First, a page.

So I've devoted much of the past seven years to learning about horses and their behavior. I have seen snippets of Monty, Pat, Clint, etc but have never followed or really "looked into" a certain trainer or used their methods as the foundation for what I do. In the snippets I've seen, much of what they do is pretty self-explanatory and doesn't really give me a "wow" factor because I already understand what they're trying to do. From a horse-savvy person's standpoint, it's pretty common sense. It mostly boils down to patience, gaining trust/respect, being the leader, timing, body language, and understanding of the horse's natural instincts. I've learned all that from my experiences with actual horses - not from sitting at home watching these trainers on TV.
Right now I'm keeping my horses with friends that are fairly new to the horse world. They're great people, but can be a bit misconstrued when it comes to horses and how they learn, behave, etc. That's to be expected, but they really challenge my teaching abilities sometimes... lol. I tell my friends "be assertive, not aggressive", don't get frustrated, don't be forceful. They will watch me work with my horses, who are very green, and when they watch me getting after a horse for plowing into me or being disrespectful (which the horses do in ways my friends can't really identify yet, if that makes sense), they get confused. "Get after" is just me using a lot of enthusiastic body language and making noise with the whip (hitting the ground, hitting my boot, etc) on most occasions. I'm just being assertive, being a "strict parent", and making the horse follow through with something. But I can see why beginners might interpret it as aggression. I try my best to explain everything I'm doing but another thing I emphasize is the importance of focusing on your horse when you're working with them, so looking away from my horse to explain what's going on is, in most situations, counterproductive.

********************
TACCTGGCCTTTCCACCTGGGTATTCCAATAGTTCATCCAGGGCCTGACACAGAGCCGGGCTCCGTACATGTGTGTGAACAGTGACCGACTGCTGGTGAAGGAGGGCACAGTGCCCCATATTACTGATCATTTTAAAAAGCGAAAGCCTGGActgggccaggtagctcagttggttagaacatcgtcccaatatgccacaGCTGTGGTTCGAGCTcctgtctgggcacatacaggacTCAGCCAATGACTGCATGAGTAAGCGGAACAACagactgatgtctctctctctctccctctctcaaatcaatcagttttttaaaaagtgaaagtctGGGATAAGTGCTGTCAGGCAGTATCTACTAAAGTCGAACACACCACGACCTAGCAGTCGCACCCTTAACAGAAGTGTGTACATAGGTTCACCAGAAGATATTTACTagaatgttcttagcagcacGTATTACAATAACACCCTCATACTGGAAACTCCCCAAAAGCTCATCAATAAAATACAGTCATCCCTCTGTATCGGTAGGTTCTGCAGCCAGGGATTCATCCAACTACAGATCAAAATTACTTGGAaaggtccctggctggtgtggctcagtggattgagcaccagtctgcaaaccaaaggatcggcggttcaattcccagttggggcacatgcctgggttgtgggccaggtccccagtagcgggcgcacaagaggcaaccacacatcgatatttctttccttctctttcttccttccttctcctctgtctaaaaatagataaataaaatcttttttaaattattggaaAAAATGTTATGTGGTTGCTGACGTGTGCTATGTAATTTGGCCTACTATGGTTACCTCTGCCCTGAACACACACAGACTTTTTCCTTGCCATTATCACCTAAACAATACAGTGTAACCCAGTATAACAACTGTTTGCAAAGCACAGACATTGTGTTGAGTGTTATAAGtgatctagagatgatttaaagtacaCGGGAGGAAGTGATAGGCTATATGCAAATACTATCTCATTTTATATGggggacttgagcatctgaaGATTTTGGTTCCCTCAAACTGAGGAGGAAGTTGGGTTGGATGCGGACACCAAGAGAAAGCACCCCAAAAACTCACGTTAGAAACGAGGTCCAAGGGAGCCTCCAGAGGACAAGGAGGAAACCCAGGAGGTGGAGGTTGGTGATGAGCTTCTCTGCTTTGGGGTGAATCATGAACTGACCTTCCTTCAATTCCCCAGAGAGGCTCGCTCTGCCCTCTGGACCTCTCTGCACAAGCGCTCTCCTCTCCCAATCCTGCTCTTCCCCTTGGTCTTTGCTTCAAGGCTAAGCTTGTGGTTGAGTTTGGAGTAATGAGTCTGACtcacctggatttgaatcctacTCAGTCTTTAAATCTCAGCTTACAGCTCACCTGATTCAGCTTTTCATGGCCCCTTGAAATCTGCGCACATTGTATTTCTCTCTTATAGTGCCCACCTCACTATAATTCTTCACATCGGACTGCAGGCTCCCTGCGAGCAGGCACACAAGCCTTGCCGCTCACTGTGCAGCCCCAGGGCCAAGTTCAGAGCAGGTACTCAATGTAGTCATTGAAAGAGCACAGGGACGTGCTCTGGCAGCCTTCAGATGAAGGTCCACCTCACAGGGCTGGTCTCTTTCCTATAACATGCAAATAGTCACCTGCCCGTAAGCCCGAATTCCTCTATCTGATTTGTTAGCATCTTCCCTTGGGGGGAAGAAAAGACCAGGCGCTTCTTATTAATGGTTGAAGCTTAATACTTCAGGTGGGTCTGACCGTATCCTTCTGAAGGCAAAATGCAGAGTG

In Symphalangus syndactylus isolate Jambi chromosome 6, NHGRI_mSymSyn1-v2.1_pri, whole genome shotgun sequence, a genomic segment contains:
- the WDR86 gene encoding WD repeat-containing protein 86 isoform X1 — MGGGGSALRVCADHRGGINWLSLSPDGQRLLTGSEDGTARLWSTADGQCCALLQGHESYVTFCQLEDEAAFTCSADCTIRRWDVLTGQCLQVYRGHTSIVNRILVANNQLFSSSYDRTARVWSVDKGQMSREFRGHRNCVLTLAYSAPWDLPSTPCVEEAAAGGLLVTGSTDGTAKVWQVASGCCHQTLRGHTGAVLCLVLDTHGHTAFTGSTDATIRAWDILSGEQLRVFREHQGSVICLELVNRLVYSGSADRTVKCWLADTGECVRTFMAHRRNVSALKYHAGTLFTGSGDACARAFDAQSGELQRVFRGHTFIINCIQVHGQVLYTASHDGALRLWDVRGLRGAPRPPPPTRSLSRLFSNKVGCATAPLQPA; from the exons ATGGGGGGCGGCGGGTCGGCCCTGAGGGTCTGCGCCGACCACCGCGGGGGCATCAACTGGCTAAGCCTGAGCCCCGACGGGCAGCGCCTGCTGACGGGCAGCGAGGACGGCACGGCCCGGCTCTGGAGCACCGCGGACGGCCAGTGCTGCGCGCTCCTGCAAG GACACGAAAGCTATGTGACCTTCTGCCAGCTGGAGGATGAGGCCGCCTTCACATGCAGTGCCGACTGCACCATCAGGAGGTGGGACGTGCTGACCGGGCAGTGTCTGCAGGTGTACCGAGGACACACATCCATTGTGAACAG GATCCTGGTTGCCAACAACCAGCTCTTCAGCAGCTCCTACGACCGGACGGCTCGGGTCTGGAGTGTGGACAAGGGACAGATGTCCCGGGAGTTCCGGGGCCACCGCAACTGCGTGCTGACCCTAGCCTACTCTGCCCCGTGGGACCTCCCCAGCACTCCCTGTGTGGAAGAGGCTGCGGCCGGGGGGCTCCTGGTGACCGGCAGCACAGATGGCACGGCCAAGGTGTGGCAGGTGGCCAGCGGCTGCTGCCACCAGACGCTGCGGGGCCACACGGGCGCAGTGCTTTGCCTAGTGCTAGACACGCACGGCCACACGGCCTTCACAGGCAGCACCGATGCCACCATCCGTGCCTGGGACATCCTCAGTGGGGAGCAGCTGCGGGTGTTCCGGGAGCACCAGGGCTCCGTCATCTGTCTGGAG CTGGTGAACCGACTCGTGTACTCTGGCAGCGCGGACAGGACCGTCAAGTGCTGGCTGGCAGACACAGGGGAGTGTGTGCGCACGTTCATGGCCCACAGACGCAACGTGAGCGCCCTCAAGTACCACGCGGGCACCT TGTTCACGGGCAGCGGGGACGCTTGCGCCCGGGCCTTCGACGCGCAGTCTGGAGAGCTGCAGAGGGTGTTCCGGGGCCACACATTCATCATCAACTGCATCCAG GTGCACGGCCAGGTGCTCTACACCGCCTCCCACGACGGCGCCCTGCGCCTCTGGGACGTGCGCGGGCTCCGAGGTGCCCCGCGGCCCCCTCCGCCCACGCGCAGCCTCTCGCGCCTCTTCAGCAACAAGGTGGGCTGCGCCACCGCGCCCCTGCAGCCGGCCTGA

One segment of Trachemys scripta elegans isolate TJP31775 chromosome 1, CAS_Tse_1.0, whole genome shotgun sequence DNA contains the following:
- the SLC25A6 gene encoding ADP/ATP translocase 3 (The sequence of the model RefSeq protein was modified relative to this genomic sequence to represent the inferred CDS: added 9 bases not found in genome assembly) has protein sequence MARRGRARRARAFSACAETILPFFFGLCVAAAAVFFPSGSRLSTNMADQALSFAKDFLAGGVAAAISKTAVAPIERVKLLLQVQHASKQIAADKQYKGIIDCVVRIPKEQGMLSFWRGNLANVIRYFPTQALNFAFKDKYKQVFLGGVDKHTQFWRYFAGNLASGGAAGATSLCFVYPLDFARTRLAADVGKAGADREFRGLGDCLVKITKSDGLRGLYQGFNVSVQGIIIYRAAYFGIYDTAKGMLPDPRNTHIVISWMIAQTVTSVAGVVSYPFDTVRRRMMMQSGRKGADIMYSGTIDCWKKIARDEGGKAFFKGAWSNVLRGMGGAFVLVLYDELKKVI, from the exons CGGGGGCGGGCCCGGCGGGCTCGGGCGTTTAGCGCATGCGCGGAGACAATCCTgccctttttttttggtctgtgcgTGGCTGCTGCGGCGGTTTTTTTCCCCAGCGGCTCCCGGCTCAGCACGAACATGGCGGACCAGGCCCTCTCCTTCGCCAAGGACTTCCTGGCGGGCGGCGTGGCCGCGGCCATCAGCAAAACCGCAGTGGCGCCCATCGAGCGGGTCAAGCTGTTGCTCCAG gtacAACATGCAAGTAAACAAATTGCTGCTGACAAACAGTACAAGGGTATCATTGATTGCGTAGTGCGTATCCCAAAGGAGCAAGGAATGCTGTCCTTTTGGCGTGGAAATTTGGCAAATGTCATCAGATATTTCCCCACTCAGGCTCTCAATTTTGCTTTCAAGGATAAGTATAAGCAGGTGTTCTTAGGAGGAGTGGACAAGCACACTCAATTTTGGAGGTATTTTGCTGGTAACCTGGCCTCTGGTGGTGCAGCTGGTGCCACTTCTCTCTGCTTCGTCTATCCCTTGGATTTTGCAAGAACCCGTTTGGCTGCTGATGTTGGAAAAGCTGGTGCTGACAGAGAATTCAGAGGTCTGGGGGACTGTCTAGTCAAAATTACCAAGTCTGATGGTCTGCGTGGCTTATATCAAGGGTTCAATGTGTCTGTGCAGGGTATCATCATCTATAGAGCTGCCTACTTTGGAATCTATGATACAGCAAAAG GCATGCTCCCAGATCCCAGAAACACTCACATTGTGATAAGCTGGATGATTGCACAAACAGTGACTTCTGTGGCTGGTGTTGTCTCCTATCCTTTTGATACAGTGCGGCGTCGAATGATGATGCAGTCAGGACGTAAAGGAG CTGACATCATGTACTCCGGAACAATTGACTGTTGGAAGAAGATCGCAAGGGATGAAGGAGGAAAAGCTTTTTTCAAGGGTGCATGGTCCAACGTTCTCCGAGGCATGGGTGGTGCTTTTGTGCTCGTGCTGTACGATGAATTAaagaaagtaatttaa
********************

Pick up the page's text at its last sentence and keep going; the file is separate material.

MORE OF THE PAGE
Like I said before, I tell them things I've learned through experience. So, things like "never" and "always" don't apply in horses. Timing is important. Be assertive not aggressive. Gain leadership. Gain respect. Gain trust. Keep them out of your space. Get their attention on you. Expose them to things (don't babysit them). These are just a few examples of things I've told them in some shape or form.
Okay... I encourage them to watch lots of trainers, have others come out to the farm, and research as much as they can because nobody knows everything and even I'M still learning.
So, they found Parelli.
Now, in Parelli's videos, he doesn't really show the nitty-gritty that you have to get down to when a disrespectful or dangerous horse comes your way. So I hear a lot of "Well, in this Parelli stuff we've been watching..." and they'll tell me how they like how calm Pat is, how he doesn't use force, how he does this and that blah blah blah. So I took the initiative to go through some of his videos and I found that he is saying a lot of the exact same things as me - which makes me wonder if my friends think I am just regurgitating his teachings and don't know as much as they thought I did.
I think they really like him because they are lovey-touchy-feely people that give lots of treats and think their horses love or hate them. From what I've watched, Pat gives that vibe off.
I've told my friends numerous times if they want to learn about horse behavior, pull up a chair and watch them out in the field. And I mean really WATCH. That's what I've been doing for so many years and that's how I've learned what I'm doing - by paying attention to the horse's actions and reactions. I'm still young and have lots to learn yet.
I'm not a teacher. I'm not a trainer. I'm helping friends out and working with my own horses. They are more than welcome to watch me but I am afraid to do anything that might be misinterpreted by them and might make me look like a doofus. Does that make sense?
Okay, off the soapbox now.
Does this ever happen to you?